Topological rules for membrane protein assembly in eukaryotic cells.

Department of Biochemistry, Stockholm University, S-106 91 Stockholm, Sweden.
Journal of Biological Chemistry (Impact Factor: 4.6). 04/1997; 272(10):6119-27. DOI: 10.1074/jbc.272.10.6119
Source: PubMed

ABSTRACT Insertion into the endoplasmic reticulum membrane of model proteins with one, two, and four transmembrane segments and different distributions of positively charged residues in the N-terminal tail and the polar loops has been studied both in vitro and in vivo. Membrane insertion of these same constructs has previously been analyzed in Escherichia coli, thus making possible a detailed comparison between the topological rules for membrane protein assembly in prokaryotic and eukaryotic cells. In general, we find that positively charged residues have similar effects on the membrane topology in both systems when they are placed in the N-terminal tail but that the effects of charged residues in internal loops clearly differ. Our results rule out a sequential start-stop transfer model where successive hydrophobic segments insert with alternating orientations starting from the most N-terminal one as the only mechanism for membrane protein insertion in eukaryotic cells.

  • [Show abstract] [Hide abstract]
    ABSTRACT: Our previous study showed that the Autographa californica nucleopolyhedrovirus (AcMNPV) ac76 gene is essential for both budded virion (BV) and occlusion-derived virion (ODV) development. More importantly, deletion of ac76 affects intranuclear microvesicle formation. However, the exact role by which ac76 affects virion morphogenesis remains unknown. In this report, we characterized the expression, distribution, and topology of Ac76 to further understand the functional role of Ac76 in virion morphogenesis. Ac76 contains an α-helical transmembrane domain, and phase separation showed that it was an integral membrane protein. In AcMNPV-infected cells, Ac76 was detected as a stable dimer that was resistant to SDS and thermal denaturation, and only a trace amount of monomer was detected. A co-immunoprecipitation assay demonstrated the dimerization of Ac76 by high affinity self-association. Western blot analyses of purified virions and their nucleocapsid and envelope fractions showed that Ac76 was associated with the envelope fractions of both BV and ODV. Immunoelectron microscopy revealed that Ac76 was localized to the plasma membrane, endoplasmic reticulum (ER), nuclear membrane, intranuclear microvesicles, and ODV envelope. Amino acids 15-48 of Ac76 were identified as an atypical inner nuclear membrane-sorting motif because it was sufficient to target fusion proteins to the ER and nuclear membrane in the absence of viral infection and to the intranuclear microvesicles and ODV envelope during infection. Topology analysis of Ac76 by selective permeabilization showed that Ac76 was a type II integral membrane protein with an N-terminus exposed to the cytosol and a C-terminus hidden in the ER lumen.
    Journal of Virology 11/2013; · 4.65 Impact Factor
  • [Show abstract] [Hide abstract]
    ABSTRACT: Plant positive-strand RNA viruses require association with plant cell endomembranes for viral translation and replication, as well as for intra- and inter-cellular movement of the viral progeny. The membrane association and RNA binding of the Tobacco mosaic virus (TMV) movement protein (MP) are vital for orchestrating the macromolecular network required for virus movement. A previously proposed topological model suggests that TMV MP is an integral membrane protein with two putative α-helical transmembrane (TM) segments. Here we tested this model using an experimental system that measured the efficiency with which natural polypeptide segments insert into the ER membrane under conditions approximating the in vivo situation, as well as in planta. Our results demonstrated that the two hydrophobic regions (HRs) of TMV MP do not span biological membranes. We further found that mutations to alter the hydrophobicity of the first HR modified membrane association and precluded virus movement. We propose a topological model in which the TMV MP HRs intimately associate with the cellular membranes, allowing maximum exposure of the hydrophilic domains of the MP to the cytoplasmic cellular components.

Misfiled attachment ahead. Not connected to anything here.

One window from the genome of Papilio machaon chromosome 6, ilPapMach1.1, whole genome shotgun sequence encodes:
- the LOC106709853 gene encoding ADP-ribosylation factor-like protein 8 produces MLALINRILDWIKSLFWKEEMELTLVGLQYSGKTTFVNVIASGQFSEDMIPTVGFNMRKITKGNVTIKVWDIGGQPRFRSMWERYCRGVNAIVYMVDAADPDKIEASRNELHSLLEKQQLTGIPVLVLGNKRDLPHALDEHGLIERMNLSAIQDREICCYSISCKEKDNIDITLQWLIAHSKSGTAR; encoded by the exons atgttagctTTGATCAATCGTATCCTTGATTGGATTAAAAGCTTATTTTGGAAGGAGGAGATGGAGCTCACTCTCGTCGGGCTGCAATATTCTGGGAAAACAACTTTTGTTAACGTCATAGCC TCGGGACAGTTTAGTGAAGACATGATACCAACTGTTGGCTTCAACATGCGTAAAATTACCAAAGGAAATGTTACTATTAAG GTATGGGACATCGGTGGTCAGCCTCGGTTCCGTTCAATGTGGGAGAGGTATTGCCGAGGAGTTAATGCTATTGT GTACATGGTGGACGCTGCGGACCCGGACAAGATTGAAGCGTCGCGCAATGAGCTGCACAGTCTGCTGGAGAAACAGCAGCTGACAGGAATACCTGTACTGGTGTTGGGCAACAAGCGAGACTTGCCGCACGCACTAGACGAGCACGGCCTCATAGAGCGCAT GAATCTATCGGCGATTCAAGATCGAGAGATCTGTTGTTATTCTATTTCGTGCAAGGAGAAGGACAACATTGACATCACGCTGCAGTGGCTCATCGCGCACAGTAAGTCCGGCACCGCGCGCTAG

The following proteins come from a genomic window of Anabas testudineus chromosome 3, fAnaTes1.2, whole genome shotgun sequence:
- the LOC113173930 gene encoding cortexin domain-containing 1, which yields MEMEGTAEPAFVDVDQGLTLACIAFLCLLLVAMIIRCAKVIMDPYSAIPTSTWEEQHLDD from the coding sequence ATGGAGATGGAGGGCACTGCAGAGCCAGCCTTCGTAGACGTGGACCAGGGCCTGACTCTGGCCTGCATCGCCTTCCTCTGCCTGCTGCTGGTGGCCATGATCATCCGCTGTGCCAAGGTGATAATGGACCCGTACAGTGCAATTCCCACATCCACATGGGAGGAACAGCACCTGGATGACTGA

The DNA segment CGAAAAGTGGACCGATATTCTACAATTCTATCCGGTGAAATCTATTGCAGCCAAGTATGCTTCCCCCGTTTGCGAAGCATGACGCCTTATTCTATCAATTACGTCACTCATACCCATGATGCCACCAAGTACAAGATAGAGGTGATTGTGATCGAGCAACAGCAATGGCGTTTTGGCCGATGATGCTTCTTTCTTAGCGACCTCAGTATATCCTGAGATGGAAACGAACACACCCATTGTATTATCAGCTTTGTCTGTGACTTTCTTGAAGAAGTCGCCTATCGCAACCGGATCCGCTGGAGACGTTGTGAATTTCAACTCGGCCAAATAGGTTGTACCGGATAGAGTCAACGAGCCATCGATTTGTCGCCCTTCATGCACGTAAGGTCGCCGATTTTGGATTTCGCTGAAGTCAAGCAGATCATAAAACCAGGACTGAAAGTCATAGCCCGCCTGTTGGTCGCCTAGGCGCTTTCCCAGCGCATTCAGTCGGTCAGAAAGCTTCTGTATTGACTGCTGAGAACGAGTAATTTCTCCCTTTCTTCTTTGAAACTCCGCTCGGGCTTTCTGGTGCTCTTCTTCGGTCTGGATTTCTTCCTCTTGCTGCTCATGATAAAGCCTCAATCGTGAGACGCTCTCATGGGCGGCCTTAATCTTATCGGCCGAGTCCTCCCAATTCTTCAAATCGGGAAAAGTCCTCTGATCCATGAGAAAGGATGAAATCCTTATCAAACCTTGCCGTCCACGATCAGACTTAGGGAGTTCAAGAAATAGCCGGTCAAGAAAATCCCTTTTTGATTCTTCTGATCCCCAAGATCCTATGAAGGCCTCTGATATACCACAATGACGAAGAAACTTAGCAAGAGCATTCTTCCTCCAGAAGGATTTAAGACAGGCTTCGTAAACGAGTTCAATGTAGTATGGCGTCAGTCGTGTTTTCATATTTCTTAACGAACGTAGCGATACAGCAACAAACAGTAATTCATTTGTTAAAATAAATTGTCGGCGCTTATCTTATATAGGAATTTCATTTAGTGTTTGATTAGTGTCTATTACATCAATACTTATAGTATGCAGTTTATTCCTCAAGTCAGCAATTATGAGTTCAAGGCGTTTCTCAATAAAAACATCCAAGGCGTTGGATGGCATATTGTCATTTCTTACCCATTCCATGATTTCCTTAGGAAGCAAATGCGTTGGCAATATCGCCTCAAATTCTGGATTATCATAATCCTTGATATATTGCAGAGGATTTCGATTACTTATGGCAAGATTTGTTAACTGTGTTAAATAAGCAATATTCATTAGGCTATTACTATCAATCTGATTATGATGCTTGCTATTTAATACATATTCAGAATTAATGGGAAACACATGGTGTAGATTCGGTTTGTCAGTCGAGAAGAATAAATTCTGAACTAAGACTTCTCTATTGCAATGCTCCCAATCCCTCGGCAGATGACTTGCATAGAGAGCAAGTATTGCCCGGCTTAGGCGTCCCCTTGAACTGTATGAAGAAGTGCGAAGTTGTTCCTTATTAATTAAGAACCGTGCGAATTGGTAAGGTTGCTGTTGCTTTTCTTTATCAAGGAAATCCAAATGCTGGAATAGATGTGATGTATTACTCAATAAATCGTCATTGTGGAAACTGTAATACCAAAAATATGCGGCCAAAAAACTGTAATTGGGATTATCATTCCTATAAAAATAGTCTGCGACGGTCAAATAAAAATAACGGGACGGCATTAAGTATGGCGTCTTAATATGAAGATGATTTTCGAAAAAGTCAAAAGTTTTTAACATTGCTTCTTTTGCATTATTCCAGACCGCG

Journal of Virology 12/2013; · 4.65 Impact Factor
  • Source
    [Show abstract] [Hide abstract]
    ABSTRACT: Recombinant production of pharmaceutical proteins is crucial, not only for personalized medicine. While most biopharmaceuticals are currently produced in mammalian cell culture, plant-made pharmaceuticals gain momentum. Post-translational modifications in plants are similar to those in humans, however, existing differences may affect quality, safety and efficacy of the products. A frequent modification in higher eukaryotes is prolyl-4-hydroxylase (P4H)-catalysed prolyl-hydroxylation. P4H sequence recognition sites on target proteins differ between humans and plants leading to non-human posttranslational modifications of recombinant human proteins produced in plants. The resulting hydroxyprolines display the anchor for plant-specific O-glycosylation, which bears immunogenic potential for patients. Here we describe the identification of a plant gene responsible for non-human prolyl-hydroxylation of human erythropoietin (hEPO) recombinantly produced in plant (moss) bioreactors. Targeted ablation of this gene abolished undesired prolyl-hydroxylation of hEPO and thus paves the way for plant-made pharmaceuticals humanized via glyco-engineering in moss bioreactors.
    Scientific Reports 10/2013; 3:3019. · 5.08 Impact Factor